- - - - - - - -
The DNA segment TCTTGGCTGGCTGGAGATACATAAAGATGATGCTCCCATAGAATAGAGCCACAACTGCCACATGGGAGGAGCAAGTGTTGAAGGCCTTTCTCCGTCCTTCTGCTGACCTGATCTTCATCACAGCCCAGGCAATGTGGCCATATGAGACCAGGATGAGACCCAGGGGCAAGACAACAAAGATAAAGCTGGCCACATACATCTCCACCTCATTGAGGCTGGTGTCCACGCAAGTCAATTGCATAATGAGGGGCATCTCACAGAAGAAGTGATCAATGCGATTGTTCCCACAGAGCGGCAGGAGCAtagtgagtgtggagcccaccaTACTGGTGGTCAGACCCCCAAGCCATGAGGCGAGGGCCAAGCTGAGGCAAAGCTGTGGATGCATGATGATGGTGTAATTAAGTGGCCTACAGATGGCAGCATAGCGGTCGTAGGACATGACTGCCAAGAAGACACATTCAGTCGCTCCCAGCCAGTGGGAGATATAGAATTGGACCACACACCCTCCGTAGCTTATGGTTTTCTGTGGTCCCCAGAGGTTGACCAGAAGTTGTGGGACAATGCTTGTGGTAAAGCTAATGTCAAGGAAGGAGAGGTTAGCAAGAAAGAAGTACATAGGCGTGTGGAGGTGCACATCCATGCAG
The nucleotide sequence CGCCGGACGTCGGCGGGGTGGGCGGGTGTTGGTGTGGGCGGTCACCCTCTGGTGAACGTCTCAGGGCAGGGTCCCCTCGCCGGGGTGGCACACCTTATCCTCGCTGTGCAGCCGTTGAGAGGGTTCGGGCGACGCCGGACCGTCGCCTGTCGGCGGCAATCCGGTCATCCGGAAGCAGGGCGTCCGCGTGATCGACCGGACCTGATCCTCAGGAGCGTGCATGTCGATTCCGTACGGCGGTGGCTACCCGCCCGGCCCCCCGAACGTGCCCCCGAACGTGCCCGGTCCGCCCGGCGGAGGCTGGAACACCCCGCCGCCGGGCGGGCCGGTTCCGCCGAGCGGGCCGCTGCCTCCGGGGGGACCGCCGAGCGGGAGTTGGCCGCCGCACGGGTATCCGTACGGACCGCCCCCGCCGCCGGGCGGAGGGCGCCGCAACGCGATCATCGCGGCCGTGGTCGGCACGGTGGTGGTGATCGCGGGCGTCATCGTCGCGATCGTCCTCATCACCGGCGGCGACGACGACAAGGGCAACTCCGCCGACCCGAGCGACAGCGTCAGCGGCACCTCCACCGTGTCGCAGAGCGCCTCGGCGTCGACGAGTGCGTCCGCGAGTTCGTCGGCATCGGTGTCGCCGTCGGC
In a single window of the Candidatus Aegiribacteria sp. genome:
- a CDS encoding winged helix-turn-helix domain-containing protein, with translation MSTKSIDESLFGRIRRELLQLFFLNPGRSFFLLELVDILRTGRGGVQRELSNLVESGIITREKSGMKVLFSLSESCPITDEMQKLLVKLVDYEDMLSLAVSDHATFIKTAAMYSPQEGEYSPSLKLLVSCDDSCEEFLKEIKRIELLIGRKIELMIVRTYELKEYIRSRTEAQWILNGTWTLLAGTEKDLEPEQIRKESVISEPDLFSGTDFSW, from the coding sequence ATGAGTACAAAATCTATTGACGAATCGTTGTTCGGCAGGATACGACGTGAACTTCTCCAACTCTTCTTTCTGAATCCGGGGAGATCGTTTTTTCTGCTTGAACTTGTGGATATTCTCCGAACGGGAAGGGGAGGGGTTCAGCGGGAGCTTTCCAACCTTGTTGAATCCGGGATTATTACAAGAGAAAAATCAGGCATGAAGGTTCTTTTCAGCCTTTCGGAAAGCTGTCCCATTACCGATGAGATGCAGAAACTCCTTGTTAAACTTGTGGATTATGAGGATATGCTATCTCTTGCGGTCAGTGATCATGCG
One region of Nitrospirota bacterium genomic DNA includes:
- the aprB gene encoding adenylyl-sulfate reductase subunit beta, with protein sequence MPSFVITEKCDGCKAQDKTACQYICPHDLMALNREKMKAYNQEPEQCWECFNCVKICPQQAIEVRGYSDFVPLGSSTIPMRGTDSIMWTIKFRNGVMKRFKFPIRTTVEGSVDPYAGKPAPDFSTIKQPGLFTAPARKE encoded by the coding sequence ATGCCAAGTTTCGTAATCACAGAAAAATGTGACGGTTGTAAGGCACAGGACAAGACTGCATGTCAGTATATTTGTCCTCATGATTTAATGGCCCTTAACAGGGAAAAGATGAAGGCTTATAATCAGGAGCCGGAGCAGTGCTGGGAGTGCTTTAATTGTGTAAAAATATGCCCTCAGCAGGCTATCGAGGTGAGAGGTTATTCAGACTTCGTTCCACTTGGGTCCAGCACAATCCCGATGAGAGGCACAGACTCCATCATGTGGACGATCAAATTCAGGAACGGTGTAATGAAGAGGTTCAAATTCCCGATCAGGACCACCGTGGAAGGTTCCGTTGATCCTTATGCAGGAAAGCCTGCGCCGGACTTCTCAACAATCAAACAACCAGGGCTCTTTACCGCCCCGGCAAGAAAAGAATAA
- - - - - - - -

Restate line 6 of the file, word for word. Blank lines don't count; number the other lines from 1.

- the aprB gene encoding adenylyl-sulfate reductase subunit beta, with protein sequence MPSFVITEKCDGCKAQDKTACQYICPHDLMALNREKMKAYNQEPEQCWECFNCVKICPQQAIEVRGYSDFVPLGSSTIPMRGTDSIMWTIKFRNGVMKRFKFPIRTTVEGSVDPYAGKPAPDFSTIKQPGLFTAPARKE encoded by the coding sequence ATGCCAAGTTTCGTAATCACAGAAAAATGTGACGGTTGTAAGGCACAGGACAAGACTGCATGTCAGTATATTTGTCCTCATGATTTAATGGCCCTTAACAGGGAAAAGATGAAGGCTTATAATCAGGAGCCGGAGCAGTGCTGGGAGTGCTTTAATTGTGTAAAAATATGCCCTCAGCAGGCTATCGAGGTGAGAGGTTATTCAGACTTCGTTCCACTTGGGTCCAGCACAATCCCGATGAGAGGCACAGACTCCATCATGTGGACGATCAAATTCAGGAACGGTGTAATGAAGAGGTTCAAATTCCCGATCAGGACCACCGTGGAAGGTTCCGTTGATCCTTATGCAGGAAAGCCTGCGCCGGACTTCTCAACAATCAAACAACCAGGGCTCTTTACCGCCCCGGCAAGAAAAGAATAA